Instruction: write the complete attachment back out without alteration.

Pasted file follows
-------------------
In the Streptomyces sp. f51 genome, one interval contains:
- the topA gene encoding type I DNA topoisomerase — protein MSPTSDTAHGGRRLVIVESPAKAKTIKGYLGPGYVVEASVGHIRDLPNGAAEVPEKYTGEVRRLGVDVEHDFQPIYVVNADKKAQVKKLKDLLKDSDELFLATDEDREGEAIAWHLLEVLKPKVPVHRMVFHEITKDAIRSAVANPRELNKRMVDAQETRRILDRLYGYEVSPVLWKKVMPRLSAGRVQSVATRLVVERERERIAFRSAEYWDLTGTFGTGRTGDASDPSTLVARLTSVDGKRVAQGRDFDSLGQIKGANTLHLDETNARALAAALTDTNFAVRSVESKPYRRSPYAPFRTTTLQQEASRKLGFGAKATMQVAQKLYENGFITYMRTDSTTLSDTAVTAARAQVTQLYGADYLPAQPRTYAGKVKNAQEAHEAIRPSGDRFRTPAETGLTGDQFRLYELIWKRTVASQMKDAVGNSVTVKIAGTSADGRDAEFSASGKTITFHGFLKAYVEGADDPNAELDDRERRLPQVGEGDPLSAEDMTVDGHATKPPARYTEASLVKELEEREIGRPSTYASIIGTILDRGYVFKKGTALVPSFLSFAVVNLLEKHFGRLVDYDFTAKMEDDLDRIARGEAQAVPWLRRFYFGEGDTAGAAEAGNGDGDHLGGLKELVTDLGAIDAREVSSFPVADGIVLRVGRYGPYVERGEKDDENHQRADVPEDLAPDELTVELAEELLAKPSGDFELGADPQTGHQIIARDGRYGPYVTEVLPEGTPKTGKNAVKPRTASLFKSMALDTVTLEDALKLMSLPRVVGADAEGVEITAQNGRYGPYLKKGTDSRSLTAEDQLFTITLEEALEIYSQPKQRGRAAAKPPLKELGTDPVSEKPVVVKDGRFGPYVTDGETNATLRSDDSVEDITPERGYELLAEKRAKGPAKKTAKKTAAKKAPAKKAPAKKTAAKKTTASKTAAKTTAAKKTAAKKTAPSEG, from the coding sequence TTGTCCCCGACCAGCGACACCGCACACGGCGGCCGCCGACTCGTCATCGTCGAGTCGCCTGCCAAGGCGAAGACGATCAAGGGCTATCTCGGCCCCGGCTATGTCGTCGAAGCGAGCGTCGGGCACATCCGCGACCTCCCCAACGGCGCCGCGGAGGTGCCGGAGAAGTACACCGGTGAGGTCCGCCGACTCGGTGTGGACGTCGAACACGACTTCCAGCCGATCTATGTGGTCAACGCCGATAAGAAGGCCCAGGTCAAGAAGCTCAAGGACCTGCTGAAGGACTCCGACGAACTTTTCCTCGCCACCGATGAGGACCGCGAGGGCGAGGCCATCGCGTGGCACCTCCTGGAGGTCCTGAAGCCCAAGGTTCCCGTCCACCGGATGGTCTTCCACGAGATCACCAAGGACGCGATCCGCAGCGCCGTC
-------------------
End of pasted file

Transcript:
In the Streptomyces sp. f51 genome, one interval contains:
- the topA gene encoding type I DNA topoisomerase — protein MSPTSDTAHGGRRLVIVESPAKAKTIKGYLGPGYVVEASVGHIRDLPNGAAEVPEKYTGEVRRLGVDVEHDFQPIYVVNADKKAQVKKLKDLLKDSDELFLATDEDREGEAIAWHLLEVLKPKVPVHRMVFHEITKDAIRSAVANPRELNKRMVDAQETRRILDRLYGYEVSPVLWKKVMPRLSAGRVQSVATRLVVERERERIAFRSAEYWDLTGTFGTGRTGDASDPSTLVARLTSVDGKRVAQGRDFDSLGQIKGANTLHLDETNARALAAALTDTNFAVRSVESKPYRRSPYAPFRTTTLQQEASRKLGFGAKATMQVAQKLYENGFITYMRTDSTTLSDTAVTAARAQVTQLYGADYLPAQPRTYAGKVKNAQEAHEAIRPSGDRFRTPAETGLTGDQFRLYELIWKRTVASQMKDAVGNSVTVKIAGTSADGRDAEFSASGKTITFHGFLKAYVEGADDPNAELDDRERRLPQVGEGDPLSAEDMTVDGHATKPPARYTEASLVKELEEREIGRPSTYASIIGTILDRGYVFKKGTALVPSFLSFAVVNLLEKHFGRLVDYDFTAKMEDDLDRIARGEAQAVPWLRRFYFGEGDTAGAAEAGNGDGDHLGGLKELVTDLGAIDAREVSSFPVADGIVLRVGRYGPYVERGEKDDENHQRADVPEDLAPDELTVELAEELLAKPSGDFELGADPQTGHQIIARDGRYGPYVTEVLPEGTPKTGKNAVKPRTASLFKSMALDTVTLEDALKLMSLPRVVGADAEGVEITAQNGRYGPYLKKGTDSRSLTAEDQLFTITLEEALEIYSQPKQRGRAAAKPPLKELGTDPVSEKPVVVKDGRFGPYVTDGETNATLRSDDSVEDITPERGYELLAEKRAKGPAKKTAKKTAAKKAPAKKAPAKKTAAKKTTASKTAAKTTAAKKTAAKKTAPSEG, from the coding sequence TTGTCCCCGACCAGCGACACCGCACACGGCGGCCGCCGACTCGTCATCGTCGAGTCGCCTGCCAAGGCGAAGACGATCAAGGGCTATCTCGGCCCCGGCTATGTCGTCGAAGCGAGCGTCGGGCACATCCGCGACCTCCCCAACGGCGCCGCGGAGGTGCCGGAGAAGTACACCGGTGAGGTCCGCCGACTCGGTGTGGACGTCGAACACGACTTCCAGCCGATCTATGTGGTCAACGCCGATAAGAAGGCCCAGGTCAAGAAGCTCAAGGACCTGCTGAAGGACTCCGACGAACTTTTCCTCGCCACCGATGAGGACCGCGAGGGCGAGGCCATCGCGTGGCACCTCCTGGAGGTCCTGAAGCCCAAGGTTCCCGTCCACCGGATGGTCTTCCACGAGATCACCAAGGACGCGATCCGCAGCGCCGTC